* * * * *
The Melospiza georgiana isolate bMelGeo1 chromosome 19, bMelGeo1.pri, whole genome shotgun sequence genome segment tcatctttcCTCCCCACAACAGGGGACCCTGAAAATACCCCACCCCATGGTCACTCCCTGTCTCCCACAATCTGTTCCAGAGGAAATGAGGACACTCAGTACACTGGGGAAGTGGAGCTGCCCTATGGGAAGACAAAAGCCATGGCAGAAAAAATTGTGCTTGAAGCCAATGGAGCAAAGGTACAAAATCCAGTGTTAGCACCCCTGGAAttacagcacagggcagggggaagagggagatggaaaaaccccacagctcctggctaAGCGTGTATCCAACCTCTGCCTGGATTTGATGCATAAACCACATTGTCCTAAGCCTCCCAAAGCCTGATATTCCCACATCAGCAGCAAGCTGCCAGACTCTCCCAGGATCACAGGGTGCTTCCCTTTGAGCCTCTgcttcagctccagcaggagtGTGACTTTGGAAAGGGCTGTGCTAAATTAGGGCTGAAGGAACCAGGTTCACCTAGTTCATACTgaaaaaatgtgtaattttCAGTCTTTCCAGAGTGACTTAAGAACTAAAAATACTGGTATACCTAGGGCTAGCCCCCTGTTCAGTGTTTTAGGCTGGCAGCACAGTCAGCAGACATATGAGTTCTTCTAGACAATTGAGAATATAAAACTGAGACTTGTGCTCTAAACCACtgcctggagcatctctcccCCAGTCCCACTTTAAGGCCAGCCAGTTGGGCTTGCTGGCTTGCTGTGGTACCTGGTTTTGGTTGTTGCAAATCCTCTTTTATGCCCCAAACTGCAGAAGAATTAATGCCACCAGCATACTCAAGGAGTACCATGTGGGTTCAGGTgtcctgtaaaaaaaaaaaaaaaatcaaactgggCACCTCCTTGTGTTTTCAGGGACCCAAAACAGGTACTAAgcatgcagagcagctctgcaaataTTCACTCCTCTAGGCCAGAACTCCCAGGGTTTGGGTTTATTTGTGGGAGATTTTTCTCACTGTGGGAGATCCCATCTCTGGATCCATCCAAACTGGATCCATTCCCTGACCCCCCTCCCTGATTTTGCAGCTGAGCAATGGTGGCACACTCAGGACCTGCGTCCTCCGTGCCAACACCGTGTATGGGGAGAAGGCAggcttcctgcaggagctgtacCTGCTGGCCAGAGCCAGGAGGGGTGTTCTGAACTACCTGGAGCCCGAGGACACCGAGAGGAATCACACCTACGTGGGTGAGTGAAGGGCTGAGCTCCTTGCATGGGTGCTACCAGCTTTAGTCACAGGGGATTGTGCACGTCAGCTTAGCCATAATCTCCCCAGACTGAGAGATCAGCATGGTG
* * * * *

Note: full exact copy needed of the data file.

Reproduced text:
The Melospiza georgiana isolate bMelGeo1 chromosome 19, bMelGeo1.pri, whole genome shotgun sequence genome segment tcatctttcCTCCCCACAACAGGGGACCCTGAAAATACCCCACCCCATGGTCACTCCCTGTCTCCCACAATCTGTTCCAGAGGAAATGAGGACACTCAGTACACTGGGGAAGTGGAGCTGCCCTATGGGAAGACAAAAGCCATGGCAGAAAAAATTGTGCTTGAAGCCAATGGAGCAAAGGTACAAAATCCAGTGTTAGCACCCCTGGAAttacagcacagggcagggggaagagggagatggaaaaaccccacagctcctggctaAGCGTGTATCCAACCTCTGCCTGGATTTGATGCATAAACCACATTGTCCTAAGCCTCCCAAAGCCTGATATTCCCACATCAGCAGCAAGCTGCCAGACTCTCCCAGGATCACAGGGTGCTTCCCTTTGAGCCTCTgcttcagctccagcaggagtGTGACTTTGGAAAGGGCTGTGCTAAATTAGGGCTGAAGGAACCAGGTTCACCTAGTTCATACTgaaaaaatgtgtaattttCAGTCTTTCCAGAGTGACTTAAGAACTAAAAATACTGGTATACCTAGGGCTAGCCCCCTGTTCAGTGTTTTAGGCTGGCAGCACAGTCAGCAGACATATGAGTTCTTCTAGACAATTGAGAATATAAAACTGAGACTTGTGCTCTAAACCACtgcctggagcatctctcccCCAGTCCCACTTTAAGGCCAGCCAGTTGGGCTTGCTGGCTTGCTGTGGTACCTGGTTTTGGTTGTTGCAAATCCTCTTTTATGCCCCAAACTGCAGAAGAATTAATGCCACCAGCATACTCAAGGAGTACCATGTGGGTTCAGGTgtcctgtaaaaaaaaaaaaaaaatcaaactgggCACCTCCTTGTGTTTTCAGGGACCCAAAACAGGTACTAAgcatgcagagcagctctgcaaataTTCACTCCTCTAGGCCAGAACTCCCAGGGTTTGGGTTTATTTGTGGGAGATTTTTCTCACTGTGGGAGATCCCATCTCTGGATCCATCCAAACTGGATCCATTCCCTGACCCCCCTCCCTGATTTTGCAGCTGAGCAATGGTGGCACACTCAGGACCTGCGTCCTCCGTGCCAACACCGTGTATGGGGAGAAGGCAggcttcctgcaggagctgtacCTGCTGGCCAGAGCCAGGAGGGGTGTTCTGAACTACCTGGAGCCCGAGGACACCGAGAGGAATCACACCTACGTGGGTGAGTGAAGGGCTGAGCTCCTTGCATGGGTGCTACCAGCTTTAGTCACAGGGGATTGTGCACGTCAGCTTAGCCATAATCTCCCCAGACTGAGAGATCAGCATGGTG